Dancers at a
powwow hosted by the Chickahominy Tribe in Virginia. Photo: Tony
Six tribes in Virginia are once again inching closer to federal recognition, more than 400 years after their ancestors welcomed the first European settlers at Jamestown.
The U.S. House passed H.R.984, the Thomasina E. Jordan Indian Tribes of Virginia Federal Recognition Act, by a voice vote on Wednesday afternoon. Around the same time, the Senate Committee on Indian
Affairs approved a companion measure, S.691, at a business meeting.
"The six tribes
are culturally and historically significant to the Commonwealth of
Virginia and to the story of America itself. Ancestors from these
tribes populated coastal Virginia when Captain John Smith settled at
Jamestown in 1607," Rep. Rob Wittman
(R-Virginia), the sponsor of H.R.984, said during consideration of the bill on the House floor. "They were also the first of the American Indian tribes that entered into peace agreements, actually entered into peace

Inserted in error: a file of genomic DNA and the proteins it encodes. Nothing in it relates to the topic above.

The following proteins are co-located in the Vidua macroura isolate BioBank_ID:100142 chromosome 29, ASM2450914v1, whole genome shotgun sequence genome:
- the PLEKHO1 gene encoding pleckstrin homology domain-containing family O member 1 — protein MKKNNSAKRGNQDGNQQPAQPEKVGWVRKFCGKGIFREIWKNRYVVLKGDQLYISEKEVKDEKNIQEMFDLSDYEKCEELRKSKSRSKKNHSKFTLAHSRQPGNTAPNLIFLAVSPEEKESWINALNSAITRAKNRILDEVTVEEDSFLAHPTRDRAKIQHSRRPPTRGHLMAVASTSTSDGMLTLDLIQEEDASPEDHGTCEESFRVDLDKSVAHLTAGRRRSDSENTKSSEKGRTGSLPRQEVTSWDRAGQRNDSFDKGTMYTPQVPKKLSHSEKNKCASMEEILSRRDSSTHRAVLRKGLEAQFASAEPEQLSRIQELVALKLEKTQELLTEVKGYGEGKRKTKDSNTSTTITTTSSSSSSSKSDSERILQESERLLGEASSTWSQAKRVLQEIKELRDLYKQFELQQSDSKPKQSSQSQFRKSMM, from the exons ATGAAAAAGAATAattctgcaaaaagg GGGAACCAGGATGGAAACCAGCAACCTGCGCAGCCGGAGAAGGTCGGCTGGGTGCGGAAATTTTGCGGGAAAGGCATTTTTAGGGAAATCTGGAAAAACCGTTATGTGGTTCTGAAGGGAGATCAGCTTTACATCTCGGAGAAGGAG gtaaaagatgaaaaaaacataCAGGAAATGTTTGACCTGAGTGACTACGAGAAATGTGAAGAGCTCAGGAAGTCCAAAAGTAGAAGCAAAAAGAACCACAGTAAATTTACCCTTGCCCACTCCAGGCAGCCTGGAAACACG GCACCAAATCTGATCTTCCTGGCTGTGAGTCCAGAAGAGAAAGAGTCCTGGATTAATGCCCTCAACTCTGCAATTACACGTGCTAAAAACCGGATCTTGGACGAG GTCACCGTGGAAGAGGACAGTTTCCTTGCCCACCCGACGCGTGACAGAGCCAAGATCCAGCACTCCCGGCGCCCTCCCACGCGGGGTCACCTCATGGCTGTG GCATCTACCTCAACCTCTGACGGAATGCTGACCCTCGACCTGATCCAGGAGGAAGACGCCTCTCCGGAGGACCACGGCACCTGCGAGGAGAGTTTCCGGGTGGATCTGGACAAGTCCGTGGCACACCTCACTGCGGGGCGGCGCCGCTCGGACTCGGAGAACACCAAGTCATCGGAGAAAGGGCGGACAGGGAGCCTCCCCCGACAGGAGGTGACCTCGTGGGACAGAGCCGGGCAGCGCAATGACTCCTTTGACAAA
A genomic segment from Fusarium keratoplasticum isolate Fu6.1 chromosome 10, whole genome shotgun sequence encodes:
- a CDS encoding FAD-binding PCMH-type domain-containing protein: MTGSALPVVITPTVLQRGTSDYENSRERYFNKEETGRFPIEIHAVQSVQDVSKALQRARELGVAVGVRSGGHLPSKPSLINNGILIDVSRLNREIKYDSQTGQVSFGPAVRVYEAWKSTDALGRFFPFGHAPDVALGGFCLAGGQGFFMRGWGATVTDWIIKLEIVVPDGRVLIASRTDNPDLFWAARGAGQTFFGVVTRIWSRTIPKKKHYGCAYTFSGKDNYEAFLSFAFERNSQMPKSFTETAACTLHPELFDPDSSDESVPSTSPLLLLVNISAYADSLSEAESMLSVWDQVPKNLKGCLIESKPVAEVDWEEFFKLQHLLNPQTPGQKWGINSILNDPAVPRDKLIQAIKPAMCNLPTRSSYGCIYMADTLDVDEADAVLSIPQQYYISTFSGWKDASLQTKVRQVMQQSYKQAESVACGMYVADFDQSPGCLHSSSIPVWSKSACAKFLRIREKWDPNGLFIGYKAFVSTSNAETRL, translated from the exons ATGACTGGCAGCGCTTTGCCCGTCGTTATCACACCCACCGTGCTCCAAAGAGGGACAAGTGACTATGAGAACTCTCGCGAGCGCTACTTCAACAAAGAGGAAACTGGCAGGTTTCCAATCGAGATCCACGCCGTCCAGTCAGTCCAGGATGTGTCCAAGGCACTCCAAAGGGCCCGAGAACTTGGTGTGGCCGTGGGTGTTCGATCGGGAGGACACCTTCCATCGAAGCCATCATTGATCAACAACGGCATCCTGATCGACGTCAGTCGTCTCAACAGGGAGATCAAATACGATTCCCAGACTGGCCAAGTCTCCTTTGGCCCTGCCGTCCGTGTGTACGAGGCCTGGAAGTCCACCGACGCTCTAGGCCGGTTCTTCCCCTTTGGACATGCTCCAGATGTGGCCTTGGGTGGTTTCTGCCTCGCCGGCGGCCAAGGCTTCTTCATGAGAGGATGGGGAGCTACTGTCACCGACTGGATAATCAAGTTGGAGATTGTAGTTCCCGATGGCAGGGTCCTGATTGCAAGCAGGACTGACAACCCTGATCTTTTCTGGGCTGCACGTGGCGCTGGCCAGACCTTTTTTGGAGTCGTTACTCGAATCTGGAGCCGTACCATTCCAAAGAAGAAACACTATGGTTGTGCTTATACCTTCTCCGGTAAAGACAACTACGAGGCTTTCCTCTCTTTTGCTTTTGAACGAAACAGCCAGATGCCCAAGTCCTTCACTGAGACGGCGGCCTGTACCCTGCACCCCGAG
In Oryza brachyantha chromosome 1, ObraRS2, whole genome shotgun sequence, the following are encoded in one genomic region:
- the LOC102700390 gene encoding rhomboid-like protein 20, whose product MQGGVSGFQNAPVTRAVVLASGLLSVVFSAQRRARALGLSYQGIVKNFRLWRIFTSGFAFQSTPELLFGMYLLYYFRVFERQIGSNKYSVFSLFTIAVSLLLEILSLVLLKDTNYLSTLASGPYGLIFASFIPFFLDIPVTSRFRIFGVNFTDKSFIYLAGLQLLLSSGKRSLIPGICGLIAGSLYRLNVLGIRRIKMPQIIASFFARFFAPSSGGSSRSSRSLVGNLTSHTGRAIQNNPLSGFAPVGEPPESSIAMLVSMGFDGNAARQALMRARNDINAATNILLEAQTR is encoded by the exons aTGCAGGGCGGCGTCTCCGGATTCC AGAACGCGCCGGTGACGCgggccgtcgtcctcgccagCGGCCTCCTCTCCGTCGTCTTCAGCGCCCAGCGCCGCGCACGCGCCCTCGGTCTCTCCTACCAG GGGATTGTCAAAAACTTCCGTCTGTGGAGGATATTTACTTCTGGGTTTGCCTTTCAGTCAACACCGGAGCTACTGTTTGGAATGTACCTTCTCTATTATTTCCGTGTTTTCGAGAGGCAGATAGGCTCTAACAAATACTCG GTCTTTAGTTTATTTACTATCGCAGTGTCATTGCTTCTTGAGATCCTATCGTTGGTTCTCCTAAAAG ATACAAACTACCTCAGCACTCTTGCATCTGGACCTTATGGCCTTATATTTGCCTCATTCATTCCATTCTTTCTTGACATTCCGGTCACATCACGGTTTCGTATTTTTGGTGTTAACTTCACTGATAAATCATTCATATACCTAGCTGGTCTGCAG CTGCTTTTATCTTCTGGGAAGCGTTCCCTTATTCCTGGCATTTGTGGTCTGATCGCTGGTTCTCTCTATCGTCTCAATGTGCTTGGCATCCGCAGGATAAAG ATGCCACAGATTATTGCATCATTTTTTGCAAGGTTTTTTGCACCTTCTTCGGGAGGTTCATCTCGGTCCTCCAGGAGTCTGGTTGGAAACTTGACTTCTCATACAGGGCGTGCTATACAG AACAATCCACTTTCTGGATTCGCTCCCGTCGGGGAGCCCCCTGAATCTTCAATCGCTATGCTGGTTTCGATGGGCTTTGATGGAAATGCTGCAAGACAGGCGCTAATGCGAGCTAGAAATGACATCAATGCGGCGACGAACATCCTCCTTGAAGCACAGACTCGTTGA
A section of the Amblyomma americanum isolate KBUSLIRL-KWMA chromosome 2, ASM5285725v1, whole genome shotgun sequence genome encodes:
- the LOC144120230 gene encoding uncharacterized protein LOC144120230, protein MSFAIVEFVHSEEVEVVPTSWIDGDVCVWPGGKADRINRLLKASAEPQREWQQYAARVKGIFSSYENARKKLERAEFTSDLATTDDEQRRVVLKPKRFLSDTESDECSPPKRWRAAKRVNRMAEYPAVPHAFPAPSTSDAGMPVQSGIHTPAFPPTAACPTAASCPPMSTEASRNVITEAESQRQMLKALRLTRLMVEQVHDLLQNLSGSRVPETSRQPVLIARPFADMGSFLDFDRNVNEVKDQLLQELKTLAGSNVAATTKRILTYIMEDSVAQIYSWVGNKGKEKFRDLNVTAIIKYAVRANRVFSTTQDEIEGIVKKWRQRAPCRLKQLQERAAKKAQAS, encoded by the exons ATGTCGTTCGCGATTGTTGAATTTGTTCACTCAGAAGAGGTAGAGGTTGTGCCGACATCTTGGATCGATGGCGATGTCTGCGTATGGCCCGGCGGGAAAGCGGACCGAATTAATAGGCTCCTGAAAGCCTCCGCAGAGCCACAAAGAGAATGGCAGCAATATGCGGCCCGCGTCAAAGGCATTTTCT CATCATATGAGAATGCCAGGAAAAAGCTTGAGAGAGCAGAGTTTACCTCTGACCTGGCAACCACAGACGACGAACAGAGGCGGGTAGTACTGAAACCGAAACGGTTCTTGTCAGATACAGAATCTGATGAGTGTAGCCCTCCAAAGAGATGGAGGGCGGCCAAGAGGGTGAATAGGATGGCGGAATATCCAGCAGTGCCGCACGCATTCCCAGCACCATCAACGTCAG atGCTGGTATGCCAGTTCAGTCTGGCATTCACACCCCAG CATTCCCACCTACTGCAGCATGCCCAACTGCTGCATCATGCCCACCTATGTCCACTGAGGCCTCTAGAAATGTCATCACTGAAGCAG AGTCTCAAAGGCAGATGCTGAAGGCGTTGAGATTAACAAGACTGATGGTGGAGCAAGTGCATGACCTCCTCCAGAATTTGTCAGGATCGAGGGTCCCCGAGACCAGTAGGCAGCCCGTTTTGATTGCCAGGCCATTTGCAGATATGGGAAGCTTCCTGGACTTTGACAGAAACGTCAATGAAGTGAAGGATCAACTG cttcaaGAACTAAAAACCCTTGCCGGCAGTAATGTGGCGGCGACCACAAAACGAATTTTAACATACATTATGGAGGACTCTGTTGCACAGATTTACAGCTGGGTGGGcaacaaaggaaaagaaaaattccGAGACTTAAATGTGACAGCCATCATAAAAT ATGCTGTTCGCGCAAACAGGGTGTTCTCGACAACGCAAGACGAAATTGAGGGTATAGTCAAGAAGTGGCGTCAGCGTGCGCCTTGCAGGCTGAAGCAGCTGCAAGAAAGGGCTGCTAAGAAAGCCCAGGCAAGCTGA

agreements with the Crown of England because United States, at that
time, was not formally a nation yet. So they were peace-loving even
before the United States came of age."
Despite the movement, H.R.984 faces an uncertain future. Congress has not passed a stand-alone federal recognition bill since the mid-1990s due to opposition from conservative Republicans.
The bill applies to the Chickahominy
Tribe, the Chickahominy
Indian Tribe - Eastern Division, the Upper Mattaponi Tribe, the
the Monacan Nation and
the Nansemond Tribe.
All have agreed to a prohibition on gaming and all will be able to follow the land-into-trust process if the measure becomes law.
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Trump's surprise FBI firing upends Senate Committee on Indian Affairs (May
Committee on Indian Affairs adds business meeting to agenda (May 8,
Federal recognition for tribes in Virginia is long overdue (March 24,
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